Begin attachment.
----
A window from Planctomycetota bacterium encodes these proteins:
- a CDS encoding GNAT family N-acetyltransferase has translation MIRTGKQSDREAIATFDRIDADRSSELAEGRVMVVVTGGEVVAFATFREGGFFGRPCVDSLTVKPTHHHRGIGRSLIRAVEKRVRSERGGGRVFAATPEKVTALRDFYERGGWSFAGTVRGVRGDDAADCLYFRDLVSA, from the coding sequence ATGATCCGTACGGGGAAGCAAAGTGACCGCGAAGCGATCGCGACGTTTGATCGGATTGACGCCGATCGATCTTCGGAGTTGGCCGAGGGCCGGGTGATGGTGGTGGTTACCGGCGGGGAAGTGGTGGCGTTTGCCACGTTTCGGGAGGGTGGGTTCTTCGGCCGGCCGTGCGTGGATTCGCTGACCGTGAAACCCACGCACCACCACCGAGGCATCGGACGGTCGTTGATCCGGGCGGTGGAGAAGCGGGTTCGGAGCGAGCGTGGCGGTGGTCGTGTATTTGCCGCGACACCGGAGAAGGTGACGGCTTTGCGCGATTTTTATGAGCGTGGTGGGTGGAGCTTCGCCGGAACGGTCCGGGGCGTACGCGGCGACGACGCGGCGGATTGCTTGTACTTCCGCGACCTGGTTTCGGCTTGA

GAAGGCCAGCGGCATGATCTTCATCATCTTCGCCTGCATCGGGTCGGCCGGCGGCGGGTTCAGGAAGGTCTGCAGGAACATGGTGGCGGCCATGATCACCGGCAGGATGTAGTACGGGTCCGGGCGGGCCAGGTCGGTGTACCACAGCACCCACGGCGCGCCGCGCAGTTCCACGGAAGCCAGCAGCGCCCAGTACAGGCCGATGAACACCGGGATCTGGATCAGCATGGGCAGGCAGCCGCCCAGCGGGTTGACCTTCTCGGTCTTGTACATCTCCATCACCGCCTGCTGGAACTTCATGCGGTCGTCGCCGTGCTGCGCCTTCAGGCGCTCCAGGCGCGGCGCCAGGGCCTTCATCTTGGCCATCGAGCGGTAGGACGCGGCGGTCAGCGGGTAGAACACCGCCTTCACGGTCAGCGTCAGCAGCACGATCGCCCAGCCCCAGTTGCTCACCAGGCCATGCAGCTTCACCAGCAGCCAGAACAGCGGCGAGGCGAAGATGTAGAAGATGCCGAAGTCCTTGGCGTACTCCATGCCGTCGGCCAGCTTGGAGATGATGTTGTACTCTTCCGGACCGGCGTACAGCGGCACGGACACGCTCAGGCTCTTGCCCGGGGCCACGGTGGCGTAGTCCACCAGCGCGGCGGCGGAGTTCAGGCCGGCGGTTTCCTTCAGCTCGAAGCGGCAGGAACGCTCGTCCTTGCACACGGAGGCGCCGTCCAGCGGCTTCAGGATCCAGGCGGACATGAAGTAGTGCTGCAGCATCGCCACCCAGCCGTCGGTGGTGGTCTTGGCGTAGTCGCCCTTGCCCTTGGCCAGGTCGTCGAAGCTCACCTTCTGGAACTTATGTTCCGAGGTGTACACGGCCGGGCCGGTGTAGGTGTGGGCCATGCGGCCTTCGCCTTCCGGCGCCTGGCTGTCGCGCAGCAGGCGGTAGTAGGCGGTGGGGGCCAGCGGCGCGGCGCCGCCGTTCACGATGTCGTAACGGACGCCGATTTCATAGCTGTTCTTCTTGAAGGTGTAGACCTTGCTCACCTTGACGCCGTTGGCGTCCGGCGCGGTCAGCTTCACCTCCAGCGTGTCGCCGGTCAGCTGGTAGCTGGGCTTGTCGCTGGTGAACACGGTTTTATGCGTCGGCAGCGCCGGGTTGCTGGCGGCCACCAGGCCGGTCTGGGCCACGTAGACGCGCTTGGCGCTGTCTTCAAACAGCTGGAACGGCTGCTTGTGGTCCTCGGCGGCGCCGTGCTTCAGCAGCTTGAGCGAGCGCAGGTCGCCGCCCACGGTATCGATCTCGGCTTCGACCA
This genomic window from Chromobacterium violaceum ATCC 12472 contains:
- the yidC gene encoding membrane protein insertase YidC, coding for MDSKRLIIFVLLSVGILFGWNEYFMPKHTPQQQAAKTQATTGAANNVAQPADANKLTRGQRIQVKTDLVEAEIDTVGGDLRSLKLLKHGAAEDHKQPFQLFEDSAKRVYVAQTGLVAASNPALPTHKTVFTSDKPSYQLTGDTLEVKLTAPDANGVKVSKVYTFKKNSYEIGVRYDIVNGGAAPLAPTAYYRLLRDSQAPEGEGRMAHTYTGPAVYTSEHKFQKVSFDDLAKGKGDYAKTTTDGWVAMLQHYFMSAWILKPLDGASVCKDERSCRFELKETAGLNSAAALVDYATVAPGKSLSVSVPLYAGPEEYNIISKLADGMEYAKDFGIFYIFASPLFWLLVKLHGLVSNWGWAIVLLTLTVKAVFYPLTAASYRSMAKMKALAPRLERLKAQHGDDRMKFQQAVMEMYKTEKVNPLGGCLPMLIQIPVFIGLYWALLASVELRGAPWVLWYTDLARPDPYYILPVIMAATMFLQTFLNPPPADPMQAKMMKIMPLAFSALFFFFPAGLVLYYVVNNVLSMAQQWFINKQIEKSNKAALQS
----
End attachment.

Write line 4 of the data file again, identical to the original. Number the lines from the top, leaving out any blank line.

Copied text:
This genomic window from Chromobacterium violaceum ATCC 12472 contains: